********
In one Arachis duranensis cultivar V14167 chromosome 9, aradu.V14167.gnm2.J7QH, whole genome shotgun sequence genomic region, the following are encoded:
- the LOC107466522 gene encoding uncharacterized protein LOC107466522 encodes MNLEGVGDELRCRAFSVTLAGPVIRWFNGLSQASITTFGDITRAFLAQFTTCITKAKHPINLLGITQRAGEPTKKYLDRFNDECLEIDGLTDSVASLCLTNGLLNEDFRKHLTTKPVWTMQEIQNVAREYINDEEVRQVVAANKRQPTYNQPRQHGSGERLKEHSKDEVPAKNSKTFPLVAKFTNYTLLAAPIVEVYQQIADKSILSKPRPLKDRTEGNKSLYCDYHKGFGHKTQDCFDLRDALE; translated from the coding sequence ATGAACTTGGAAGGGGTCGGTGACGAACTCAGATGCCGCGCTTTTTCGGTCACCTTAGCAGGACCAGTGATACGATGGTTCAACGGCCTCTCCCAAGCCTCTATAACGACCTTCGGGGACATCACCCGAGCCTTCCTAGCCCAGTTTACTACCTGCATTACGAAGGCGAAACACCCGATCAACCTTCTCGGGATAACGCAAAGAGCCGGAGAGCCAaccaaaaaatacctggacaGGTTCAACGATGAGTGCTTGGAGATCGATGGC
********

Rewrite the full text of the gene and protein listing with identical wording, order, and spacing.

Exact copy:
In one Arachis duranensis cultivar V14167 chromosome 9, aradu.V14167.gnm2.J7QH, whole genome shotgun sequence genomic region, the following are encoded:
- the LOC107466522 gene encoding uncharacterized protein LOC107466522 encodes MNLEGVGDELRCRAFSVTLAGPVIRWFNGLSQASITTFGDITRAFLAQFTTCITKAKHPINLLGITQRAGEPTKKYLDRFNDECLEIDGLTDSVASLCLTNGLLNEDFRKHLTTKPVWTMQEIQNVAREYINDEEVRQVVAANKRQPTYNQPRQHGSGERLKEHSKDEVPAKNSKTFPLVAKFTNYTLLAAPIVEVYQQIADKSILSKPRPLKDRTEGNKSLYCDYHKGFGHKTQDCFDLRDALE; translated from the coding sequence ATGAACTTGGAAGGGGTCGGTGACGAACTCAGATGCCGCGCTTTTTCGGTCACCTTAGCAGGACCAGTGATACGATGGTTCAACGGCCTCTCCCAAGCCTCTATAACGACCTTCGGGGACATCACCCGAGCCTTCCTAGCCCAGTTTACTACCTGCATTACGAAGGCGAAACACCCGATCAACCTTCTCGGGATAACGCAAAGAGCCGGAGAGCCAaccaaaaaatacctggacaGGTTCAACGATGAGTGCTTGGAGATCGATGGC